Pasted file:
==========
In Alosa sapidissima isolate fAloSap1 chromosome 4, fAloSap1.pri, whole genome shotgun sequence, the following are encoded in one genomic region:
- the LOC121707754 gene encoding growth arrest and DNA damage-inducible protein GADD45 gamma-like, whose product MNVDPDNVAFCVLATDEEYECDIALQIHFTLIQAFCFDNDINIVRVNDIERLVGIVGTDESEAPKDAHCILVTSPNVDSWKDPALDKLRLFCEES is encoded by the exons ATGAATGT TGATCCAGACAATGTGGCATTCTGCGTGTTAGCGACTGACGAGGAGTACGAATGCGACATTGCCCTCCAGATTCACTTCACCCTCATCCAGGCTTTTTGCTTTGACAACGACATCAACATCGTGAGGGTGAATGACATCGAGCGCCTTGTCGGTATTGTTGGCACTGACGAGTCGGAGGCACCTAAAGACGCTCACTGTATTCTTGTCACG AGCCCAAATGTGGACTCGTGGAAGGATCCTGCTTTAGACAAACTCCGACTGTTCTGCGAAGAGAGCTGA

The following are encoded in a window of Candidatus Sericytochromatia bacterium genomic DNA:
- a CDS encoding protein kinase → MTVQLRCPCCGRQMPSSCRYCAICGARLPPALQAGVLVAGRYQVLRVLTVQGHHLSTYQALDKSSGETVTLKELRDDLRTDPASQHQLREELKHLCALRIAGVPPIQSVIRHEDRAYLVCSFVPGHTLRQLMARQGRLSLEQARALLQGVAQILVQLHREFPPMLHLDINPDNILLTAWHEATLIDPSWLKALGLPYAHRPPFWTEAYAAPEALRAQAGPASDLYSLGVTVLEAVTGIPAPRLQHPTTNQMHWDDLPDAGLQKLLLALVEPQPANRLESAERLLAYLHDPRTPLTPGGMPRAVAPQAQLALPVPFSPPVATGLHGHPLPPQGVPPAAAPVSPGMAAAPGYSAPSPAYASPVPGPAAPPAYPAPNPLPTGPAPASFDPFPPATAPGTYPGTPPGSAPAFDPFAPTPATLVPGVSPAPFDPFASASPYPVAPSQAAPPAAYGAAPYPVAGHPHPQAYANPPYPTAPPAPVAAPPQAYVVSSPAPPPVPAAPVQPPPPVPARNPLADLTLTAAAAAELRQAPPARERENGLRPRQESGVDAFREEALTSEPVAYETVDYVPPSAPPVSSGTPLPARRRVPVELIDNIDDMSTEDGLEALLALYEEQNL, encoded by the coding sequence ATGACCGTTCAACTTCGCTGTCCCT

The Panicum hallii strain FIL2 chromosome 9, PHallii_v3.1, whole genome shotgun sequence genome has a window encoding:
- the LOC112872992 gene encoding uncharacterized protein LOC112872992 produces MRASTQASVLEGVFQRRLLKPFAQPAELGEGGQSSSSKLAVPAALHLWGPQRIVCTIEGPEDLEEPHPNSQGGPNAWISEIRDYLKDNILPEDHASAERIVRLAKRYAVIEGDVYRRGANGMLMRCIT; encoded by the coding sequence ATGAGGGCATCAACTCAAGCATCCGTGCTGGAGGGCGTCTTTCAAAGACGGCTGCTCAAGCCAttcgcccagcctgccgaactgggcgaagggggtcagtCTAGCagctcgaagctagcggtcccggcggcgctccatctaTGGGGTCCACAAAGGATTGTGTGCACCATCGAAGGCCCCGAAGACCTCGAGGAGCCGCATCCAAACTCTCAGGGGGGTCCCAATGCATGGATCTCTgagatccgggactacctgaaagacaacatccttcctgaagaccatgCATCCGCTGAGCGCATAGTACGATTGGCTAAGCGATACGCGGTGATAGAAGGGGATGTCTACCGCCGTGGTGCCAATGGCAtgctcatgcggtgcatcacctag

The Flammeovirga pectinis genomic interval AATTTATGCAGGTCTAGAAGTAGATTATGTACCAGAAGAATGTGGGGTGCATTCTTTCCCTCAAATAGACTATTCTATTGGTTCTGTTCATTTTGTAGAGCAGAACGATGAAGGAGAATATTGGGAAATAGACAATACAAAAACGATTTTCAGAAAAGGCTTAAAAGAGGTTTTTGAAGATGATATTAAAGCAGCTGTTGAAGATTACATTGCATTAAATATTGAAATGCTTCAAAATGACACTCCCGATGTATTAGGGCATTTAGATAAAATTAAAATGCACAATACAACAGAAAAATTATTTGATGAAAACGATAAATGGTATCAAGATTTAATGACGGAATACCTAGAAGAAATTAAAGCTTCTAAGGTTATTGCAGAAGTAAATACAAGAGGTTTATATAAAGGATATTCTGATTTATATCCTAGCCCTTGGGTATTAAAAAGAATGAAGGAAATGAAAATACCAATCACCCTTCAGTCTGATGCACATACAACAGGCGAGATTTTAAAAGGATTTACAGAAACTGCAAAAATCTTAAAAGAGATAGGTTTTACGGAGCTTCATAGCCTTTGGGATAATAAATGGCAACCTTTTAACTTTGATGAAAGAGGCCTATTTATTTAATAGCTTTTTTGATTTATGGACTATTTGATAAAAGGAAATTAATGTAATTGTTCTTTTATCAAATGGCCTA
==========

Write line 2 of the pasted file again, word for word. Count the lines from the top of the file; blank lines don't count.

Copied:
- the LOC121707754 gene encoding growth arrest and DNA damage-inducible protein GADD45 gamma-like, whose product MNVDPDNVAFCVLATDEEYECDIALQIHFTLIQAFCFDNDINIVRVNDIERLVGIVGTDESEAPKDAHCILVTSPNVDSWKDPALDKLRLFCEES is encoded by the exons ATGAATGT TGATCCAGACAATGTGGCATTCTGCGTGTTAGCGACTGACGAGGAGTACGAATGCGACATTGCCCTCCAGATTCACTTCACCCTCATCCAGGCTTTTTGCTTTGACAACGACATCAACATCGTGAGGGTGAATGACATCGAGCGCCTTGTCGGTATTGTTGGCACTGACGAGTCGGAGGCACCTAAAGACGCTCACTGTATTCTTGTCACG AGCCCAAATGTGGACTCGTGGAAGGATCCTGCTTTAGACAAACTCCGACTGTTCTGCGAAGAGAGCTGA